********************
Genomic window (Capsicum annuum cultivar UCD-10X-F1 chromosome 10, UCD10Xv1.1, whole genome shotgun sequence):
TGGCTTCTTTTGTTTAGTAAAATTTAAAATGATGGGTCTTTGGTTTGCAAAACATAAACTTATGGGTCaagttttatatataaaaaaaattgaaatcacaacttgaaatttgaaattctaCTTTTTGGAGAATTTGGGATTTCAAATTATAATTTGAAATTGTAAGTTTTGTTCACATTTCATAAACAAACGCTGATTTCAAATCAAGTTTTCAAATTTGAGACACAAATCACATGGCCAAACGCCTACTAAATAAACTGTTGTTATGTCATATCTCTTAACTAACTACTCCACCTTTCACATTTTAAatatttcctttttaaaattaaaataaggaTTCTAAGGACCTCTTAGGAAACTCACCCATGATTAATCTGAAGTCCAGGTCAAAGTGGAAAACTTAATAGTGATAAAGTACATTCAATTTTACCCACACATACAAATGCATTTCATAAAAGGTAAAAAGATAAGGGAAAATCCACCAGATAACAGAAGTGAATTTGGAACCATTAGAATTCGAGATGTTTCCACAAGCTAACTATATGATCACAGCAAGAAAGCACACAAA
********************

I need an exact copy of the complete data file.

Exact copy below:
Genomic window (Capsicum annuum cultivar UCD-10X-F1 chromosome 10, UCD10Xv1.1, whole genome shotgun sequence):
TGGCTTCTTTTGTTTAGTAAAATTTAAAATGATGGGTCTTTGGTTTGCAAAACATAAACTTATGGGTCaagttttatatataaaaaaaattgaaatcacaacttgaaatttgaaattctaCTTTTTGGAGAATTTGGGATTTCAAATTATAATTTGAAATTGTAAGTTTTGTTCACATTTCATAAACAAACGCTGATTTCAAATCAAGTTTTCAAATTTGAGACACAAATCACATGGCCAAACGCCTACTAAATAAACTGTTGTTATGTCATATCTCTTAACTAACTACTCCACCTTTCACATTTTAAatatttcctttttaaaattaaaataaggaTTCTAAGGACCTCTTAGGAAACTCACCCATGATTAATCTGAAGTCCAGGTCAAAGTGGAAAACTTAATAGTGATAAAGTACATTCAATTTTACCCACACATACAAATGCATTTCATAAAAGGTAAAAAGATAAGGGAAAATCCACCAGATAACAGAAGTGAATTTGGAACCATTAGAATTCGAGATGTTTCCACAAGCTAACTATATGATCACAGCAAGAAAGCACACAAA